Published on: January 11, 2011by Michael Sansolo
Despite the darkness of today’s economic times and the endless pressure to sell everything inexpensively, there is a single phrase every company should remember every single day:
Cheap and value mean very different things.
Just in case you need a reminder, think about your car for a second. There may be all kinds of things you like or dislike about it, but I bet there is one way I could ensure that you’d never buy that model again. Imagine how you would feel if it had a reputation for bursting into flames. I’m betting you’d be looking for a new set of wheels pretty quickly.
Incredibly, spontaneous combustion is happening with some frequency to one particular car model and it provides a great lesson in true value. The car, called the Tata Nano, is produced in India and is widely considered the least expensive automobile on the planet. When it was introduced in 2009 it was seen as possibly revolutionizing transportation for low-income people around the planet.
But there’s that nagging problem: the cars occasionally burst into flames.
Actually, it doesn’t happen every day. However there are six documented cases out of thousands sold, but the image of a car engulfed in flames is hard to ignore. Especially when in one case an unfortunate family, just leaving a Tata motors’ new car showroom, barely escaped from their suddenly burning auto. The bottom line is that even with a sticker price of about $2,200, few people are willing to buy cars that just might incinerate themselves and their drivers.
Incredibly, the Nano’s problems don’t stop there. According to reports from India, poor marketing is also hampering sales of the Nano. (The slogan: “we blow up,” just doesn’t work I guess. Maybe they should try “Hot, Hot, Hot.”) There’s also increased competition from slightly more expensive cars (around $7,000) that push their superior quality and reliability. And middle class Indians see the Tata Nano as too cheap and therefore not a symbol of any status.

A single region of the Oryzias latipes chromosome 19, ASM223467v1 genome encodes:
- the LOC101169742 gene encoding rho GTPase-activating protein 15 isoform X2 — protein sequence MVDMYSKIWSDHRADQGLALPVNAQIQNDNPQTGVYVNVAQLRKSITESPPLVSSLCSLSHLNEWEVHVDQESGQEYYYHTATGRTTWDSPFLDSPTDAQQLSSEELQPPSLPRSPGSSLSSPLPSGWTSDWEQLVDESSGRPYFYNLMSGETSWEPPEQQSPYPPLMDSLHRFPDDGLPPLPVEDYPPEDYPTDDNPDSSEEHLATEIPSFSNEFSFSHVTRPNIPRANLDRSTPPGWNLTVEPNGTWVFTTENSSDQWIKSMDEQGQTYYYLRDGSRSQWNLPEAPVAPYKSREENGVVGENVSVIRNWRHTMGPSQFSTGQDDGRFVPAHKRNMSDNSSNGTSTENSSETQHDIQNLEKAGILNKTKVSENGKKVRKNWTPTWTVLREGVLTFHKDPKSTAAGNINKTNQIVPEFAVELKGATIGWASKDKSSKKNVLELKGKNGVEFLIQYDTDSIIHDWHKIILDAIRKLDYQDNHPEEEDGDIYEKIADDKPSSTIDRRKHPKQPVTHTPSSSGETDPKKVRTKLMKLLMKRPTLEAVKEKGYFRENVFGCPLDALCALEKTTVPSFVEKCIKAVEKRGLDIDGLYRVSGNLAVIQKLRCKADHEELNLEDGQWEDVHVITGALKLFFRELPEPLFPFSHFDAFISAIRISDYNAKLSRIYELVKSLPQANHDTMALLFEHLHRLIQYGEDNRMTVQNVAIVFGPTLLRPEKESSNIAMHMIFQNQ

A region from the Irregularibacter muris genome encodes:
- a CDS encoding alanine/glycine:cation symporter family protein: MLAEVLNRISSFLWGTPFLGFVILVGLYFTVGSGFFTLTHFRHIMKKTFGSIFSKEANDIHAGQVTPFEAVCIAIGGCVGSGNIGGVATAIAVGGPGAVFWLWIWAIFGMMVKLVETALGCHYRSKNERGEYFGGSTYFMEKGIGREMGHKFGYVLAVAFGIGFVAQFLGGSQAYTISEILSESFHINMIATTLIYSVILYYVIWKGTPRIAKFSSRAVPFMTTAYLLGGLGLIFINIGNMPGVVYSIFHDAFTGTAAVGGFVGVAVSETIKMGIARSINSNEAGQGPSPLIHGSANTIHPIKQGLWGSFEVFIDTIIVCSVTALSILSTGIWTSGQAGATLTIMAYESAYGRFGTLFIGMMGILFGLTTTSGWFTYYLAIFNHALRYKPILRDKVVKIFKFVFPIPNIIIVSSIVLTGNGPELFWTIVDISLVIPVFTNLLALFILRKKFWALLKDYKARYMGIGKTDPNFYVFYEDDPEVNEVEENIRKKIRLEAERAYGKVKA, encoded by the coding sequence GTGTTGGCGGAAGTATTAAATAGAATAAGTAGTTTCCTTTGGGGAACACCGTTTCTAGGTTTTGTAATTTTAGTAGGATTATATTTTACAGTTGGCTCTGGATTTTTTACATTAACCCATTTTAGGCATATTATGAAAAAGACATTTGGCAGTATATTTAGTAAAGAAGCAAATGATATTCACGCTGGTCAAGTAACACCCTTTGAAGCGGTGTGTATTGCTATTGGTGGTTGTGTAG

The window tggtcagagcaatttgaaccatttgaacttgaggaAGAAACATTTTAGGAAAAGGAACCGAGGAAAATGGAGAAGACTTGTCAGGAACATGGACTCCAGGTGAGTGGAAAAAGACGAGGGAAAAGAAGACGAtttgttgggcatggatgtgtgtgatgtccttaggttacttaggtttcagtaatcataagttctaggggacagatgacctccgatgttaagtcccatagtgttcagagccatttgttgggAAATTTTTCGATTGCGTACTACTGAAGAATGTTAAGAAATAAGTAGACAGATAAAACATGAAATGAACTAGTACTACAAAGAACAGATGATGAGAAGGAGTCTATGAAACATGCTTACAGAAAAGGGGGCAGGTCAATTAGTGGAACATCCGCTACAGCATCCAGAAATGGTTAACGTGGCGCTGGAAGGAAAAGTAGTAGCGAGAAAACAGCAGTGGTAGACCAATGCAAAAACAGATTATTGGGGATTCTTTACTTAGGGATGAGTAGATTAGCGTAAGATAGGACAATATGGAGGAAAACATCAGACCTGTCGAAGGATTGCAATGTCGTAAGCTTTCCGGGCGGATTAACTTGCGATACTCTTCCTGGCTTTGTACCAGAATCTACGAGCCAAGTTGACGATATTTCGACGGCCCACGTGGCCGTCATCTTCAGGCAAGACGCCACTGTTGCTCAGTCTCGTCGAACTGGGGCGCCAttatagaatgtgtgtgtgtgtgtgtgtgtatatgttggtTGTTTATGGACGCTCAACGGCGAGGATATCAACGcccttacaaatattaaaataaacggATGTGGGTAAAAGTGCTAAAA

Say it again: Cheap and value mean very different things.
We understand that shoppers are stressed these days are every study that comes out repeats the same wisdom that consumers are hunting for value more than ever. Coupon use is up, deal buying is up and every report shows increased emphasis by shoppers on cashing in on deals. But the story of the Tata Nano has to give us pause.
First off, we have to remind ourselves as always that safety can trump all else. In the food industry it’s a lesson that we seem to understand. Food safety isn’t a luxury or a secondary concern. Food products simply must be safe or consumers aren’t going near them, so cost cutting in any area that endangers safety should be avoided in every way possible.
But let’s also learn a lesson from the companies competing with the Tata Nano, because they seem to be winning without racing to the bottom. Rather, they are finding a way to highlight the improved value of their products in a way that convinces the Indian car buyer to spend nearly four times more money.
It’s harder than ever to find a niche these days. It’s harder than ever to convince shoppers that the best value isn’t always the cheapest. Yet, there are companies who continue to find a way to do it by framing the value equation for the shopper in a way that helps them understand total cost.
If you don’t think it can be done, I understand there is a huge inventory of cars that aren’t selling over in Mumbai. You can probably pick one up for a song.
Michael Sansolo can be reached via email at firstname.lastname@example.org . His new book, “THE BIG PICTURE: Essential Business Lessons From The Movies,” co-authored with Kevin Coupe, is available by clicking here .
- KC's View: